The globalization of capitalism

With some dismay, Ross finds that capitalism and its discontents have reached the shores of South America.

After World War I, Ross traveled through South America to determine whether Germans displaced by the war might advantageously settle there. From 1919 to 1921, he traveled extensively through Argentina, Chile, Bolivia, and Uruguay. In the foreword to the resulting book, he summarizes his findings: “Just as the political ideas of the great French Revolution once sprung over the Atlantic and led to the struggle for independence and to the shaking off of the yoke of Spanish rule, so too are the social ideas of the West making their way into the most distant pampas and into the most secluded Indian villages — despite all attempts to stave off these influences, despite all “leyes de residencia”, despite all efforts to keep “bolshevik elements” at bay. “Natural resources are there to be had, but he who wishes to harvest them must not forget that he is headed to lands of high capitalism”.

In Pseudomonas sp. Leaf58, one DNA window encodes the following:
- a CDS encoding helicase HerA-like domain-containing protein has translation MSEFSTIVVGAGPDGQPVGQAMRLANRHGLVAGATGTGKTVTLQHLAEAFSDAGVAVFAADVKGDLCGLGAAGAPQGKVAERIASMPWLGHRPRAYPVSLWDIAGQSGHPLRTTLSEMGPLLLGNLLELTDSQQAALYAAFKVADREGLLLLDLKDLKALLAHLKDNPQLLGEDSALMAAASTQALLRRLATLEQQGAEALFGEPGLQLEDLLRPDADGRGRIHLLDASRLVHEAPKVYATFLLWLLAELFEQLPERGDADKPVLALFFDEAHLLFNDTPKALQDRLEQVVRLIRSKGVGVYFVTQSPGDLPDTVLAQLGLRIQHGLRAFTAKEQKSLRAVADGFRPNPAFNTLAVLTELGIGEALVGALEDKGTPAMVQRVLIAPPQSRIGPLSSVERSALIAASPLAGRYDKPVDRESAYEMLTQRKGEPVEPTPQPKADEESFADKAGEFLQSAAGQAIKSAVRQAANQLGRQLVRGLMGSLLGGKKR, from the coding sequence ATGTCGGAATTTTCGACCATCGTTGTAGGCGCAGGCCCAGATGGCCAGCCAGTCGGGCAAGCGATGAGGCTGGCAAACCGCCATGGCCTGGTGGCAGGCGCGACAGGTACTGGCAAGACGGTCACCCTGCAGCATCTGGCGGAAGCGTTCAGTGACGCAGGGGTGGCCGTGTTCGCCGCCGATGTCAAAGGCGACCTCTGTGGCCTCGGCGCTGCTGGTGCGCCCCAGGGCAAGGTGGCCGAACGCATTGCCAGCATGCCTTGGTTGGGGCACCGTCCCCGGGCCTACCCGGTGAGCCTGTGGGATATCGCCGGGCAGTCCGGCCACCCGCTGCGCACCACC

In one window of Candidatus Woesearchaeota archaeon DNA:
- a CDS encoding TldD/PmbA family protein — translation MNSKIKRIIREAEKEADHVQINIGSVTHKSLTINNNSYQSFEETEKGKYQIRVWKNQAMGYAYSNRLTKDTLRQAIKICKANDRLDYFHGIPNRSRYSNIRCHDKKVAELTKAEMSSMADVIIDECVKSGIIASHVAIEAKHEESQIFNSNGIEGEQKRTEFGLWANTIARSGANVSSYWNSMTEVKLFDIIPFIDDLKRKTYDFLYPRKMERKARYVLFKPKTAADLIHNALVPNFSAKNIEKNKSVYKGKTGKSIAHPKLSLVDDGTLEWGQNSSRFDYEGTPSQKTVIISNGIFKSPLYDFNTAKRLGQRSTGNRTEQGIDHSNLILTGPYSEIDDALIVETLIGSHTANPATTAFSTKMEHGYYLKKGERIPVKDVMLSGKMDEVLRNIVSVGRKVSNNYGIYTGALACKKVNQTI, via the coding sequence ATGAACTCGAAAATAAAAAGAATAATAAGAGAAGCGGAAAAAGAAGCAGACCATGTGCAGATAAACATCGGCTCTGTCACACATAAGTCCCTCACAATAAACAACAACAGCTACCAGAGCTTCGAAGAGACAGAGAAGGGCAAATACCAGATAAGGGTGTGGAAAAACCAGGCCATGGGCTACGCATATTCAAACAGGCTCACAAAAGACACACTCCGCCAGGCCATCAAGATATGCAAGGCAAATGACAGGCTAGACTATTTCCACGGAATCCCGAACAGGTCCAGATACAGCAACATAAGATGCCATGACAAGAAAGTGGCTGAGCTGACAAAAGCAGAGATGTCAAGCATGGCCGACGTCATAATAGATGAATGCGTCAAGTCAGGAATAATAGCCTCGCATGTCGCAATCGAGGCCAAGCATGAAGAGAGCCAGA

Kristin Kopp

Colin Ross. Vorwort zu Colin Ross. In: Südamerika, die aufsteigende Welt. 1. Aufl. Leipzig: F.A. Brockhaus; 1922; 3-6.

Topic: Weltverkehr
Case: Geopolitics

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